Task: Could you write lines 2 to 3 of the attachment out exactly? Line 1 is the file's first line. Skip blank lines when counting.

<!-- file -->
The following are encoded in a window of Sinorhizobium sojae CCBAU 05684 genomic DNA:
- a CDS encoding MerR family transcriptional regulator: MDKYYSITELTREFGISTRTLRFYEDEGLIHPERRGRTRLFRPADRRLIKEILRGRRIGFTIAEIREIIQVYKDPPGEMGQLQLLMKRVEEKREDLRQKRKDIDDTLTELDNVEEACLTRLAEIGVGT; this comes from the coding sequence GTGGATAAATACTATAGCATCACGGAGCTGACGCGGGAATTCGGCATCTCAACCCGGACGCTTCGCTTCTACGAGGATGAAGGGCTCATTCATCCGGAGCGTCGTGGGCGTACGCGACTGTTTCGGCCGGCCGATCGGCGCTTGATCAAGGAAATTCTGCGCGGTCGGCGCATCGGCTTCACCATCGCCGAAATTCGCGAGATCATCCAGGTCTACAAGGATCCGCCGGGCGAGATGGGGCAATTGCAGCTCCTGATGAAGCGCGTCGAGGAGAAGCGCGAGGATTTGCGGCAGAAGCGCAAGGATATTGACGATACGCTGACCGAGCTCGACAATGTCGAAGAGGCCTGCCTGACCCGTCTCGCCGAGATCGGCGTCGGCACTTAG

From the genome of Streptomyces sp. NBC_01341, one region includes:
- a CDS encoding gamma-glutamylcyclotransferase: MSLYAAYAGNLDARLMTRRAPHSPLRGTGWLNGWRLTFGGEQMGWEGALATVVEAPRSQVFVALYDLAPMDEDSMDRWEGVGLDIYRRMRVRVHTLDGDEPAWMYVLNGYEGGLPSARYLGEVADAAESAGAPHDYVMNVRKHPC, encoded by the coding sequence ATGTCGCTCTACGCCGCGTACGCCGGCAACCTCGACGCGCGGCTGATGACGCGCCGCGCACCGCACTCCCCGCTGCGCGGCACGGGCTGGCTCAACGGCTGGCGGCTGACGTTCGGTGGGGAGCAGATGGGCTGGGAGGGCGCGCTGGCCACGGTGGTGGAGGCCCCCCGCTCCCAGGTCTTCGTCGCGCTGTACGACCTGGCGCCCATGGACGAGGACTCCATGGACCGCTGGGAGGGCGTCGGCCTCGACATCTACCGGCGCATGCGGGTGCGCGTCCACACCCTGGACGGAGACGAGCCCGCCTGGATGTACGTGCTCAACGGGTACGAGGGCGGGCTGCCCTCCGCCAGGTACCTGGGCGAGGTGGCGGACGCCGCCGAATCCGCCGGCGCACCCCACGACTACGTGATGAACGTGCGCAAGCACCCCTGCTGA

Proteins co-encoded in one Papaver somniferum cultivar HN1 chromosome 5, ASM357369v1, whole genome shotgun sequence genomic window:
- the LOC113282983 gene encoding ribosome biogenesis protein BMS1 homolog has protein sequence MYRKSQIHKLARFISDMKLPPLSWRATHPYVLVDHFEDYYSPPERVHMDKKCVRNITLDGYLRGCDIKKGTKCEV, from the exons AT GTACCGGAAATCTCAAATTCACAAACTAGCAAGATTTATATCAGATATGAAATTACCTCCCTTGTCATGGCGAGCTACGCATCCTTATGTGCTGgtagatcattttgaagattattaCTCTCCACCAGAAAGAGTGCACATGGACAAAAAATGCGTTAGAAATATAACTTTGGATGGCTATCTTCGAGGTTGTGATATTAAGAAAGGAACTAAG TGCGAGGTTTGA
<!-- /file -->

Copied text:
- a CDS encoding MerR family transcriptional regulator: MDKYYSITELTREFGISTRTLRFYEDEGLIHPERRGRTRLFRPADRRLIKEILRGRRIGFTIAEIREIIQVYKDPPGEMGQLQLLMKRVEEKREDLRQKRKDIDDTLTELDNVEEACLTRLAEIGVGT; this comes from the coding sequence GTGGATAAATACTATAGCATCACGGAGCTGACGCGGGAATTCGGCATCTCAACCCGGACGCTTCGCTTCTACGAGGATGAAGGGCTCATTCATCCGGAGCGTCGTGGGCGTACGCGACTGTTTCGGCCGGCCGATCGGCGCTTGATCAAGGAAATTCTGCGCGGTCGGCGCATCGGCTTCACCATCGCCGAAATTCGCGAGATCATCCAGGTCTACAAGGATCCGCCGGGCGAGATGGGGCAATTGCAGCTCCTGATGAAGCGCGTCGAGGAGAAGCGCGAGGATTTGCGGCAGAAGCGCAAGGATATTGACGATACGCTGACCGAGCTCGACAATGTCGAAGAGGCCTGCCTGACCCGTCTCGCCGAGATCGGCGTCGGCACTTAG

From the genome of Streptomyces sp. NBC_01341, one region includes: